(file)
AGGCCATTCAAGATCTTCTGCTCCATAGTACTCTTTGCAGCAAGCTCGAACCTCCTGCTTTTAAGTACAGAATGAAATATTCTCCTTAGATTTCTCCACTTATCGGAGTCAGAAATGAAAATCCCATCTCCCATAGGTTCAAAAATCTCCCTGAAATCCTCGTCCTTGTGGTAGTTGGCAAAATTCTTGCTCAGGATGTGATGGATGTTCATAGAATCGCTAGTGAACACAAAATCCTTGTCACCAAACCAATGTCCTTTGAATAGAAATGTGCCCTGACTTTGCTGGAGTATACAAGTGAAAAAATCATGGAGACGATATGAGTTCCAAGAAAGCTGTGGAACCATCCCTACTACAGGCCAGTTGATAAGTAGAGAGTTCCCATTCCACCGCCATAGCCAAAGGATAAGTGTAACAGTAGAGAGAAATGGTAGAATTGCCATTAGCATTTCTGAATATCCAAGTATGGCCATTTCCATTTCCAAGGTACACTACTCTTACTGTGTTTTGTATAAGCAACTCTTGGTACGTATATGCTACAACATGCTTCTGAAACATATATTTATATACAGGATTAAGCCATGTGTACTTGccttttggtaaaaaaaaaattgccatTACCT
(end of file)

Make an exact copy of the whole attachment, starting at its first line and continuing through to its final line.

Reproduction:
AGGCCATTCAAGATCTTCTGCTCCATAGTACTCTTTGCAGCAAGCTCGAACCTCCTGCTTTTAAGTACAGAATGAAATATTCTCCTTAGATTTCTCCACTTATCGGAGTCAGAAATGAAAATCCCATCTCCCATAGGTTCAAAAATCTCCCTGAAATCCTCGTCCTTGTGGTAGTTGGCAAAATTCTTGCTCAGGATGTGATGGATGTTCATAGAATCGCTAGTGAACACAAAATCCTTGTCACCAAACCAATGTCCTTTGAATAGAAATGTGCCCTGACTTTGCTGGAGTATACAAGTGAAAAAATCATGGAGACGATATGAGTTCCAAGAAAGCTGTGGAACCATCCCTACTACAGGCCAGTTGATAAGTAGAGAGTTCCCATTCCACCGCCATAGCCAAAGGATAAGTGTAACAGTAGAGAGAAATGGTAGAATTGCCATTAGCATTTCTGAATATCCAAGTATGGCCATTTCCATTTCCAAGGTACACTACTCTTACTGTGTTTTGTATAAGCAACTCTTGGTACGTATATGCTACAACATGCTTCTGAAACATATATTTATATACAGGATTAAGCCATGTGTACTTGccttttggtaaaaaaaaaattgccatTACCT